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plaster/drywall patch ok for hole in masonry wall?

plaster/drywall patch ok for hole in masonry wall?


Old 06-15-04, 04:02 PM
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plaster/drywall patch ok for hole in masonry wall?

apologies if my questn has been addressed previously -- i don't think i'm searching on the right terms. novice!

i live in a large apartment bldg built @1920 or a little earlier. i ripped some wooden shelves out of the bathroom wall (they extend over the old-fashioned clawfoot tub, cramping movement when you use the added-on shower w/shower curtains). while the rest of the wall seemed to have a thin coat (1/8 to 1/4 inch, and variable) of white plaster, the area behind the shelving did not. the wall itself is 2 to 3 inches thick of a light brownish gray material -- it has a hard, smooth surface but in the areas where it has deteriorated, i can see that 1) hair has been mixed in and 2) there is a metal mesh of some kind upon which the wall material was applied.

it looks like a small but steady amount of water leaked into the wall via leaks in the seal between the shelf and the wall, and traveled into the wall via the nails. there is a crack in the wall where it looks like the water seeped in over time, and the thin surface plaster came off easily along that crack. i think i'll have no problem replastering the areas where the skim layer of plaster came off. but in another area, the wall itself has deteriorated. when i scraped away the loose stuff with a putty knife, i went all the way through to what appears to be a cavity inside the wall, and there is a slight breeze coming through!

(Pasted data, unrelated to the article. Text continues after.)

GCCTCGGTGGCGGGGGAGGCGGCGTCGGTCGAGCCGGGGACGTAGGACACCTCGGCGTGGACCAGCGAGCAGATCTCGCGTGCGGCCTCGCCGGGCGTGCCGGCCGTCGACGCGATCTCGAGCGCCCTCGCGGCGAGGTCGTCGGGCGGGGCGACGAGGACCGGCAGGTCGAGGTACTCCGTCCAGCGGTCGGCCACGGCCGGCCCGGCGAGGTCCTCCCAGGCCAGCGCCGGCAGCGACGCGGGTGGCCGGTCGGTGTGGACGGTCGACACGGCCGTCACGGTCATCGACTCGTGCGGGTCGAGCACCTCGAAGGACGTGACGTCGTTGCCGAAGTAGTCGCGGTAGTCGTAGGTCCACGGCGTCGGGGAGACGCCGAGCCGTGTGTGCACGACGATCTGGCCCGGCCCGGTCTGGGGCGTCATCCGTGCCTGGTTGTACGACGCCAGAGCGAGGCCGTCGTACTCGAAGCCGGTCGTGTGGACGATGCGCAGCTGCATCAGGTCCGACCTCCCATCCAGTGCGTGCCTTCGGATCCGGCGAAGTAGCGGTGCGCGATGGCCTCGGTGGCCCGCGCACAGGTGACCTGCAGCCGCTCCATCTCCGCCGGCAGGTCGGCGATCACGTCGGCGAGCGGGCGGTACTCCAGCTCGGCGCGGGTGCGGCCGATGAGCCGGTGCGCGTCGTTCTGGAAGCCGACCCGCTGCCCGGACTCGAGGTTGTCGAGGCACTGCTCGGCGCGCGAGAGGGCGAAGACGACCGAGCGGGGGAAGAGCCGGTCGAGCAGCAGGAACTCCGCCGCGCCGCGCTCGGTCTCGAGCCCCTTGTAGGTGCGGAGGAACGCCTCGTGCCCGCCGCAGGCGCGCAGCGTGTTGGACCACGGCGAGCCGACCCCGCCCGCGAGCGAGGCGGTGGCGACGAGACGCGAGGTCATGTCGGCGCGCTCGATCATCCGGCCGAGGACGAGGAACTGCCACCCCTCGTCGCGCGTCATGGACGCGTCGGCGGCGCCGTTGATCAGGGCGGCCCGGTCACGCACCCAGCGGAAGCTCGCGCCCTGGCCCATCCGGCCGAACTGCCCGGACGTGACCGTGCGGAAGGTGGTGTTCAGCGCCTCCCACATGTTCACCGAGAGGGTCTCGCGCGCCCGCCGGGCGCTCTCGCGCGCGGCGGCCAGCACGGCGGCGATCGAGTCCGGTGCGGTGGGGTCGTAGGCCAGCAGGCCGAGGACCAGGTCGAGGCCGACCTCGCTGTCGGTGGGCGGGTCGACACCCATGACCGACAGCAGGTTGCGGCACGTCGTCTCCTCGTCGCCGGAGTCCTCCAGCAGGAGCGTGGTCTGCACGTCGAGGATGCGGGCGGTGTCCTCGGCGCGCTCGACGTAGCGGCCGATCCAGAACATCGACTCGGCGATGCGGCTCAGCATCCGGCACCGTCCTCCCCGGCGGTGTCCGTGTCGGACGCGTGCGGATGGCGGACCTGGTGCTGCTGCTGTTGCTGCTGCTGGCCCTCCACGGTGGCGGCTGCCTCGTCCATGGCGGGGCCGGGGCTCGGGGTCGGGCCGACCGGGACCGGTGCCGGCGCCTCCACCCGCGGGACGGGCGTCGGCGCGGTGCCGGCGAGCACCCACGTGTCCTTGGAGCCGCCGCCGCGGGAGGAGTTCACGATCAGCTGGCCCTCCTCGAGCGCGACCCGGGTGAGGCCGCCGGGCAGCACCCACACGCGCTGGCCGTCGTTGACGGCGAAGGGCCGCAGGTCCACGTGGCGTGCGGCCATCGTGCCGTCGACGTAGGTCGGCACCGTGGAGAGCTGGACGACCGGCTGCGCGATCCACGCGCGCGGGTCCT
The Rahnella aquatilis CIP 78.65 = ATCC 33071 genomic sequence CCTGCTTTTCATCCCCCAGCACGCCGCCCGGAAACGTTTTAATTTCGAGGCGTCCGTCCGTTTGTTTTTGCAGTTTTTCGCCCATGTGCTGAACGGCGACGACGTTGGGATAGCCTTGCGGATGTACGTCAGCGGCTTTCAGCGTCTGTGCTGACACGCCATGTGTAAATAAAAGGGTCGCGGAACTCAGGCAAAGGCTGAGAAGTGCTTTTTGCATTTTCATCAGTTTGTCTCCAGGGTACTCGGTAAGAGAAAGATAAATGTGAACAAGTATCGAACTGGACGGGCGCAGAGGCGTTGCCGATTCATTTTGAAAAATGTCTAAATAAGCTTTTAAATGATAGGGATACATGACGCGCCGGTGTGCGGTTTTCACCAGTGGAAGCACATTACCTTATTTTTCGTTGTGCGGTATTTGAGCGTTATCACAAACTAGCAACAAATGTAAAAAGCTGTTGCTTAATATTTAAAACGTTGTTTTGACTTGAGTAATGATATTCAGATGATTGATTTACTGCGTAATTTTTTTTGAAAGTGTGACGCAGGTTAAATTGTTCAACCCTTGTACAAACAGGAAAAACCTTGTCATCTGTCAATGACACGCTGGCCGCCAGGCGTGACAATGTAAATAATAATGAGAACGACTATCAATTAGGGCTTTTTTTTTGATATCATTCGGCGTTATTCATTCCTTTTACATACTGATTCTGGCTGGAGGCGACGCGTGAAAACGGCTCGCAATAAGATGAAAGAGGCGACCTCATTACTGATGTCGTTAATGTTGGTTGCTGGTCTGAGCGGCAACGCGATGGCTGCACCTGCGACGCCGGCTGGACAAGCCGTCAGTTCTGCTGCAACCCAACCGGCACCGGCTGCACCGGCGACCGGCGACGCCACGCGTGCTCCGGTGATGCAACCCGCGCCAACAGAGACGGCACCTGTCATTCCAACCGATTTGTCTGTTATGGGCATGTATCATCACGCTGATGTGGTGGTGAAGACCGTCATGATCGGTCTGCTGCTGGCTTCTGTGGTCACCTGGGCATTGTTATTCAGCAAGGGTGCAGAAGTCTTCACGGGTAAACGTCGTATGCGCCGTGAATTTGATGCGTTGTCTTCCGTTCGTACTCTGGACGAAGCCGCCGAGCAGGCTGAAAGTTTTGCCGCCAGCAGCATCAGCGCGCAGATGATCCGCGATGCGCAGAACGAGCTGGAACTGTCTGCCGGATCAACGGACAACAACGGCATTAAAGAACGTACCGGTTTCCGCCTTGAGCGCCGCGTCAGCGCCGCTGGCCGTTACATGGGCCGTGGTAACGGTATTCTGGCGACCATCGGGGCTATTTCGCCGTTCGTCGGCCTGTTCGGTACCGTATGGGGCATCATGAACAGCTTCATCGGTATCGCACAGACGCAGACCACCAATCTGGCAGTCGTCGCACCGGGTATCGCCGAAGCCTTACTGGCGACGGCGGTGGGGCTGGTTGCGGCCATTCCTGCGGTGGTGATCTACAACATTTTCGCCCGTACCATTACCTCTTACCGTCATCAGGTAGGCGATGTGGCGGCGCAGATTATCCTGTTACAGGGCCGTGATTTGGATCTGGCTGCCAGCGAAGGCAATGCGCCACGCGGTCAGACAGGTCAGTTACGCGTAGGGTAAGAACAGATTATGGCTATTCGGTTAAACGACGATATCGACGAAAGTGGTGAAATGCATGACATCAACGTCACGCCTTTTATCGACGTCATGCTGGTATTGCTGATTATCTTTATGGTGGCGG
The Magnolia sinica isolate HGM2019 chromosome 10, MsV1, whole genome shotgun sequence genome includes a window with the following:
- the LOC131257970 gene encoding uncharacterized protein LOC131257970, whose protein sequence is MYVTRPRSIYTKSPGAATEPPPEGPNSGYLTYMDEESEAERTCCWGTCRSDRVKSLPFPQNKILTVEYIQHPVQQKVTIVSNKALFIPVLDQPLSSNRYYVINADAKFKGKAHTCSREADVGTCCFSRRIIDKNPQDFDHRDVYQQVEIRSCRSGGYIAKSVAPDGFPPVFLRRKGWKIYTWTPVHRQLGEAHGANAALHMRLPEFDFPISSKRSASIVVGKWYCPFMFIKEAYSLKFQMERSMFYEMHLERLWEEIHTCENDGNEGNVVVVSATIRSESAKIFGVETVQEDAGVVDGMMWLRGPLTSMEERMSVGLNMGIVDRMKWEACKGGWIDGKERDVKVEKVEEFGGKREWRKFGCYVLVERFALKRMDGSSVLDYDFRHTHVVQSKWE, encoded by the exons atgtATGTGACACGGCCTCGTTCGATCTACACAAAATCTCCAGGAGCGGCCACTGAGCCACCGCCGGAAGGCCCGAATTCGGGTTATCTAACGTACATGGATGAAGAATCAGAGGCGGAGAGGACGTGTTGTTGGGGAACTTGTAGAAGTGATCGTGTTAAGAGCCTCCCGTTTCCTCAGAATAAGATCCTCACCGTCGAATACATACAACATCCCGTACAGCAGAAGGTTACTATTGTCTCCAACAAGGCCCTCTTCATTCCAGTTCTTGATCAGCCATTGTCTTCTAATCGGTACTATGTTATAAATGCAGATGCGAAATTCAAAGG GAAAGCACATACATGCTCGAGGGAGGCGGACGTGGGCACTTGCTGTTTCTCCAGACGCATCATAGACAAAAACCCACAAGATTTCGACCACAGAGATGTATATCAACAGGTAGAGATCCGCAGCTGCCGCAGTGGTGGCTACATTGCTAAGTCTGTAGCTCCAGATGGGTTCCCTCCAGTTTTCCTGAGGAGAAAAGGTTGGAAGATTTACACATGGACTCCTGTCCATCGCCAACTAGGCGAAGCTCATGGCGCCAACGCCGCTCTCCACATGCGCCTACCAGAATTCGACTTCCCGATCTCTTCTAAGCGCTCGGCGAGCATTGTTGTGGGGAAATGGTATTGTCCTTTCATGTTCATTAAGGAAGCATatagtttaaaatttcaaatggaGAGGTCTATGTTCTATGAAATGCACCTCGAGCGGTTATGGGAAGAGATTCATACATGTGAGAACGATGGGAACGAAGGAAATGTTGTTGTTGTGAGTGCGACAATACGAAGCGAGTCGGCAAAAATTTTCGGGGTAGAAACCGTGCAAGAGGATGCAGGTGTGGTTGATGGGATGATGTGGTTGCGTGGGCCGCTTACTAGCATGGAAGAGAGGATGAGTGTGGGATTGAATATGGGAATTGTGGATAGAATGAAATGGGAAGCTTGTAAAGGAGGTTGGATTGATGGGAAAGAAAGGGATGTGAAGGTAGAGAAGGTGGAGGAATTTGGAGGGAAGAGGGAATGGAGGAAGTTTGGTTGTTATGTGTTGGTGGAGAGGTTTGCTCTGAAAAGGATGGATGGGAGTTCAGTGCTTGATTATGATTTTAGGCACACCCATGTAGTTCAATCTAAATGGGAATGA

from reading about plaster and masonry in various places online, including http://www2.cr.nps.gov/tps/briefs/brief21.htm
i believe what i am dealing with is old 3-layer plaster construction on a metal mesh. my question: can i just cut a piece of drywall to wedge in the hole w/liquid nails and then plaster over it? or do i have a serious problem?

Last edited by dupont110; 06-16-04 at 04:17 PM. Reason: new info about problem
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Old 06-21-04, 04:29 PM
Join Date: Jul 2003
Location: California
Posts: 1,722
Is the existing plaster really two or three inches thick? What kind of metal mesh is it over? How thick is the metal? How large are the holes?
How are the studs spaced?

If you have studs 16" OC or there abouts What I would do is fur them out so you have about an inch of recess then install a sheet or gypsum blue board. Not green board and not standard unless you absolutely cant get blue board. Blue board is made for plastering over. If you can't get that then install standard gypsum board and paint it with a bonding agent like PlasterWeld by Larsons Products or something similar. Then use gypsum plaster mixed two parts by volume of sand to one part plaster and spread it flush with the existing then before it sets cut it back so it is recessed 1/16" to 1/8". After it has set or the next day or whenever you can then mix up some Diamond finish plaster by USG or KalKote by Gold bond or something similar and spread it flush keeping the existing work clean. Trowel it with water before and through its set and it will be smooth as glass. If there is a texture then match the texture instead of making it smooth.
This is what a plasterer would do. The drywallers in the group will tell you to drywall it and be done with it.
Best of Luck
Old 06-21-04, 06:21 PM
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thank you!

.. for the detailed plastering advice -- i will definitely use this info. yes, the plaster really is more than 2 inches thick, and there are no studs visible in the space that opened up, just the metal mesh. that website whose URL i put in my posting described exactly what i have -- a thick sandy layer with horsehair mixed in, on a metal mesh, with a thinner layer of whiter plaster over that, then a very thin top coat (skimcoat). when i didn't get any responses on this forum after a couple of days, i went to a hardware store and talked with a guy who knew exactly what kind of wall i was talking about, and gave me Rockite to put in where the bottom layer of plaster was gone, and he advised me to put patching plaster on as the second layer, and then do a real skim coat.
much of the skim coat peeled right off the rest of the wall and i anticipate a lot of work with getting the surface right, so i am glad to have the details you passed on!

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